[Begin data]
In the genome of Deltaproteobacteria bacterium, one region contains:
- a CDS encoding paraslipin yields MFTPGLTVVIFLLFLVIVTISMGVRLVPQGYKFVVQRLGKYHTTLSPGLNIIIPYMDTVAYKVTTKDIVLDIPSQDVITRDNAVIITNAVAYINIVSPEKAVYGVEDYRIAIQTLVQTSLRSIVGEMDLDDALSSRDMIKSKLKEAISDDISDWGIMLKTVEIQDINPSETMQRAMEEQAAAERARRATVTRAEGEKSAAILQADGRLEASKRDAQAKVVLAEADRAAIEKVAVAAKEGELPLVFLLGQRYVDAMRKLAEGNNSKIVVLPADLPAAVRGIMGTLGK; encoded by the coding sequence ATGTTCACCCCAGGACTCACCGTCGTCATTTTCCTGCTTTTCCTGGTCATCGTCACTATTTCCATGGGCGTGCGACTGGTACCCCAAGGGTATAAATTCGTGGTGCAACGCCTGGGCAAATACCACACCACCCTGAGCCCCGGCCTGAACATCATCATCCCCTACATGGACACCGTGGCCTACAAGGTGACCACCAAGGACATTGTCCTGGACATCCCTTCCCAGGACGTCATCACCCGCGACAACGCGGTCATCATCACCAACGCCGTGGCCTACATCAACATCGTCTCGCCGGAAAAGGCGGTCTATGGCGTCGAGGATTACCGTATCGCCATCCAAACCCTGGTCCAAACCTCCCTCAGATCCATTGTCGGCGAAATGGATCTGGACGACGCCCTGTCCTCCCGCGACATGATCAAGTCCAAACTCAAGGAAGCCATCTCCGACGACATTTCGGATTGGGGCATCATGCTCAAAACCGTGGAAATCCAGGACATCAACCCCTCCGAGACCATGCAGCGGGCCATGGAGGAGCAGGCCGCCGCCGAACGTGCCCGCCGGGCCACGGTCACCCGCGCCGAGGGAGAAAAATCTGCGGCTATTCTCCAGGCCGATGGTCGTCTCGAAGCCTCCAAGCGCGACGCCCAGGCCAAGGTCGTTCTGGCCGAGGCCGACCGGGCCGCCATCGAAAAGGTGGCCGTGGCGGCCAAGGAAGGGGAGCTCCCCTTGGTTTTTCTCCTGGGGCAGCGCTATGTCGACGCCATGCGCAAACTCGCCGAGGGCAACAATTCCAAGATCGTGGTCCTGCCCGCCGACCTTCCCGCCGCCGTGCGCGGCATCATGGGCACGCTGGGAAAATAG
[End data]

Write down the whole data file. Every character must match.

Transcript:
In the genome of Deltaproteobacteria bacterium, one region contains:
- a CDS encoding paraslipin yields MFTPGLTVVIFLLFLVIVTISMGVRLVPQGYKFVVQRLGKYHTTLSPGLNIIIPYMDTVAYKVTTKDIVLDIPSQDVITRDNAVIITNAVAYINIVSPEKAVYGVEDYRIAIQTLVQTSLRSIVGEMDLDDALSSRDMIKSKLKEAISDDISDWGIMLKTVEIQDINPSETMQRAMEEQAAAERARRATVTRAEGEKSAAILQADGRLEASKRDAQAKVVLAEADRAAIEKVAVAAKEGELPLVFLLGQRYVDAMRKLAEGNNSKIVVLPADLPAAVRGIMGTLGK; encoded by the coding sequence ATGTTCACCCCAGGACTCACCGTCGTCATTTTCCTGCTTTTCCTGGTCATCGTCACTATTTCCATGGGCGTGCGACTGGTACCCCAAGGGTATAAATTCGTGGTGCAACGCCTGGGCAAATACCACACCACCCTGAGCCCCGGCCTGAACATCATCATCCCCTACATGGACACCGTGGCCTACAAGGTGACCACCAAGGACATTGTCCTGGACATCCCTTCCCAGGACGTCATCACCCGCGACAACGCGGTCATCATCACCAACGCCGTGGCCTACATCAACATCGTCTCGCCGGAAAAGGCGGTCTATGGCGTCGAGGATTACCGTATCGCCATCCAAACCCTGGTCCAAACCTCCCTCAGATCCATTGTCGGCGAAATGGATCTGGACGACGCCCTGTCCTCCCGCGACATGATCAAGTCCAAACTCAAGGAAGCCATCTCCGACGACATTTCGGATTGGGGCATCATGCTCAAAACCGTGGAAATCCAGGACATCAACCCCTCCGAGACCATGCAGCGGGCCATGGAGGAGCAGGCCGCCGCCGAACGTGCCCGCCGGGCCACGGTCACCCGCGCCGAGGGAGAAAAATCTGCGGCTATTCTCCAGGCCGATGGTCGTCTCGAAGCCTCCAAGCGCGACGCCCAGGCCAAGGTCGTTCTGGCCGAGGCCGACCGGGCCGCCATCGAAAAGGTGGCCGTGGCGGCCAAGGAAGGGGAGCTCCCCTTGGTTTTTCTCCTGGGGCAGCGCTATGTCGACGCCATGCGCAAACTCGCCGAGGGCAACAATTCCAAGATCGTGGTCCTGCCCGCCGACCTTCCCGCCGCCGTGCGCGGCATCATGGGCACGCTGGGAAAATAG